Monday, April 20, 2015

Why I am a bad genealogist

I first got into genealogy research back in 2000, when I started school at BYU. My grandma had sent me a pedigree chart of her ancestors while I was on my mission in Japan, and I had been excited to get into researching my family history and see what I could find. My first find came way too easily, but I'm glad it did. I went looking for my great-grandfather, John Frederick Gibson. I didn't know when he was born, but I was told it was around 1880, that he had been born in the city of Saint John in New Brunswick, and his parents were John and Catherine Gibson. I went to the Family History Center at BYU (the largest in the world by the way, next to the FHL itself in Salt Lake), pulled out the microfilm for the 1881 census for Saint John, and started rolling my way through it, page by page. It didn't take long before I found John and Catherine Gibson, with a 1-year-old daughter named Annie. I excitedly called my family and said "I found them!" From that moment on, I was hooked. I soon started pulling up everything I could find on every relative and ancestor I knew about. But more than anything, I wanted to know one thing about my Gibsons in particular - where in Ireland did they come from?

Since that very cold day in January 2000, I have found a lot of info on John's later life and descendants, but nothing about his earlier life or ancestry. I found a census record in 1871 that might be him, if he only aged 3 years between 1871 and 1881 (or the informant got his age completely wrong on either census, or both of them even). John said in later documents that his parents were both born in Ireland, but I had no concrete proof of who his parents were. Since I couldn't trace my Gibsons back to their origins in Ireland, I've also tried tracing my other Irish line back to Ireland - that of John Gibson's wife, Catherine Cain.

I knew from the same 1881 census I found John and Catherine in that Catherine's parents were Dennis and Catherine Cain. Dennis and Catherine were both listed as having been born in Ireland, so that gave me more immigrants from Ireland, and this time, I had names. I've tried for years to locate some document that would help me find Dennis and/or Catherine's point of origin in Ireland, but no luck. Everything that lists birthplace always said just Ireland.

Two years ago, I met a cousin of my grandpa Fred Gibson through, one who descended from Dennis and Catherine Cain (or Kane as it was spelled in America). This cousin said that they were told by an old relative that Dennis's parents (names unknown) had died in Ireland of the black lung, and that Dennis had immigrated to Canada to live with an unnamed aunt on his father's side. The cousin didn't know (or at least didn't say) where this older relative had obtained this information, so I read the information she had on Dennis in her Ancestry tree and wrote it down in my Rootsmagic database, and moved on.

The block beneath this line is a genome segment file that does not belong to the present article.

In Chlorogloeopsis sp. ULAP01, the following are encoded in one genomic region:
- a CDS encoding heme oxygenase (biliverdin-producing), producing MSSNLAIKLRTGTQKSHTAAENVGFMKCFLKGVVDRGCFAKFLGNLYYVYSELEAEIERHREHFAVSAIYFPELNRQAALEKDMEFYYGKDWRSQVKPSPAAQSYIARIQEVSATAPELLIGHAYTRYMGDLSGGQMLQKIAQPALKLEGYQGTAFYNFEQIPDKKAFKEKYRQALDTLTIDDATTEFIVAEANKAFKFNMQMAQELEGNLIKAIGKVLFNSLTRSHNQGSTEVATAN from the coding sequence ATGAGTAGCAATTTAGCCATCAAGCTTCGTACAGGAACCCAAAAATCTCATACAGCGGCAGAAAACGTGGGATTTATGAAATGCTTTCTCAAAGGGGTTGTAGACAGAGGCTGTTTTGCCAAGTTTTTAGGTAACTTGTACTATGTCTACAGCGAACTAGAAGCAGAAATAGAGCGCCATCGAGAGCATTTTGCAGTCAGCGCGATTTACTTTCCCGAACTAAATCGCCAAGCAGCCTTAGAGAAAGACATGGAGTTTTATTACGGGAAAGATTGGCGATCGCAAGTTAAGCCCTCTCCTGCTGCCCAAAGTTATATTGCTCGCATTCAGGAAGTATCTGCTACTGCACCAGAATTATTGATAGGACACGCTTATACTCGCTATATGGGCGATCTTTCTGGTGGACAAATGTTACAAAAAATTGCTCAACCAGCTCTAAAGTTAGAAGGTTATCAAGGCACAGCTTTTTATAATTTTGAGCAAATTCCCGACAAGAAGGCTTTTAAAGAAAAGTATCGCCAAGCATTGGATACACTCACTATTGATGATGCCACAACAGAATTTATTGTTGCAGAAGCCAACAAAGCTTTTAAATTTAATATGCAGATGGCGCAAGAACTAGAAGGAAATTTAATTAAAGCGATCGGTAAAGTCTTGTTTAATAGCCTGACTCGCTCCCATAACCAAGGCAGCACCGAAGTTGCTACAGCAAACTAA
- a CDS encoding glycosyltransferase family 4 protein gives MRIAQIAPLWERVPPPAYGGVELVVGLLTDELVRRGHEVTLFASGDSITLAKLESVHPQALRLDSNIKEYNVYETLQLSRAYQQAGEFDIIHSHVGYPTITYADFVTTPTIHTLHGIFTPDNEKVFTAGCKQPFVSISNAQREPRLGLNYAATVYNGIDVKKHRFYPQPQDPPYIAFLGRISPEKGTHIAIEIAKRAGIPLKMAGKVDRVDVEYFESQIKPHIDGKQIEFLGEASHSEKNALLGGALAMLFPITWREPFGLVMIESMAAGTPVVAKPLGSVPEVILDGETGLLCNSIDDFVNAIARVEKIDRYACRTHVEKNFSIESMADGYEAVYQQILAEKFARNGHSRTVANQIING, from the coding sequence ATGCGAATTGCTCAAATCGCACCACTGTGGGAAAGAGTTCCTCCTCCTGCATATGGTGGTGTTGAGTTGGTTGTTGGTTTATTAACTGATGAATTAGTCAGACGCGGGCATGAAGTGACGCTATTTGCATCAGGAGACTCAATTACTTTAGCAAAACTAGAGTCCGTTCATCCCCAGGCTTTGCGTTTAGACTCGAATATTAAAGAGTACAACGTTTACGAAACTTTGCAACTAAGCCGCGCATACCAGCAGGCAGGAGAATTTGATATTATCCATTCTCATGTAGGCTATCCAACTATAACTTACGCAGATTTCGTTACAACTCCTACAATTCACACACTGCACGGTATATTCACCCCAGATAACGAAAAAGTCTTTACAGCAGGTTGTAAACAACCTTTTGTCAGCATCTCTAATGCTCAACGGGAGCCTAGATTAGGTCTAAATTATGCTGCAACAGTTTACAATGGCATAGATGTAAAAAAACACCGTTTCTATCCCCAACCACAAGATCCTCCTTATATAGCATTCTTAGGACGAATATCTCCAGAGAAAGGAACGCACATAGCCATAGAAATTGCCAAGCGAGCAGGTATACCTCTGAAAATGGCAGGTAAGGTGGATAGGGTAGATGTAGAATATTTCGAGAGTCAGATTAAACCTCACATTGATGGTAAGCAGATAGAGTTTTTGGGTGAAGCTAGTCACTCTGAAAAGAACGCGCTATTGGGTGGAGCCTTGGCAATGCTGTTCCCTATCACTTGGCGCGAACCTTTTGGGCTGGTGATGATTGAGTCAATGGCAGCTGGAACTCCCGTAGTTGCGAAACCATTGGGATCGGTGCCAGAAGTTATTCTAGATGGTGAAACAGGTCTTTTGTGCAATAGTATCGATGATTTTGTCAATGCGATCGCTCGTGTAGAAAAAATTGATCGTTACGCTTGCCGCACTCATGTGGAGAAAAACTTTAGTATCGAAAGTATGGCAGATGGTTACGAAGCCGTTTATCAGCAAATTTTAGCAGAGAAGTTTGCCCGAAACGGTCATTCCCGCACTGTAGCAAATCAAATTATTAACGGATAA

That is why I'm a bad genealogist. The info that this cousin had on Dennis included a transcription of his obituary, taken from the Helena Independent Record the day after his death in May 1906. Because I couldn't find a copy of that original obituary to verify its contents, I just copied the transcript from Ancestry, and promptly (and stupidly) forgot about it. I say stupidly, because the obituary contains this sentence: He was born in Strabane, County Tyrone, Ireland and in 1833 crossed the water, locating in St. John's, New Brunswick.

The holy grail of my genealogy research - a connection to a specific point of origin in Ireland - has been sitting in my Rootsmagic database for almost two years now. Completely untouched. The only reason I came across it today was I happened to be poking around Newspaper Archive looking for an obituary for - Dennis Kane. And I found one - a copy of the one from the Helena paper, reprinted in the Anaconda Standard the next day. And guess what? The wording is almost identical to what my cousin had in her Ancestry tree.

I have spent every spare moment today joining every County Tyrone group on Facebook I could find, plus a mailing list for Tyrone, and bouncing around various websites that members in these Facebook groups have been kind enough to point me to. I'm grateful that I have this information, but kicking myself that I didn't act on it two years ago when I first came across it. Who knows what progress I'd have made in the last 20 months? All I can do now is try to make up for lost time, and hope that whatever answers might have been out there 20 months ago are still there, waiting for this (now formerly) bad genealogist to find them.

1 comment:

Josh C said...

Yeah, I always feel a little foolish when I find that I already information I spent inordinate amounts of time looking for. I once spent over a month looking for a great-great-grandmother's obituary only to realize my great aunt had given it to me years earlier, and that it did not contain the information I was looking for anyway. Sad really.

I think all genealogists have lost, misplaced, or forgotten some key piece of data only to research again later.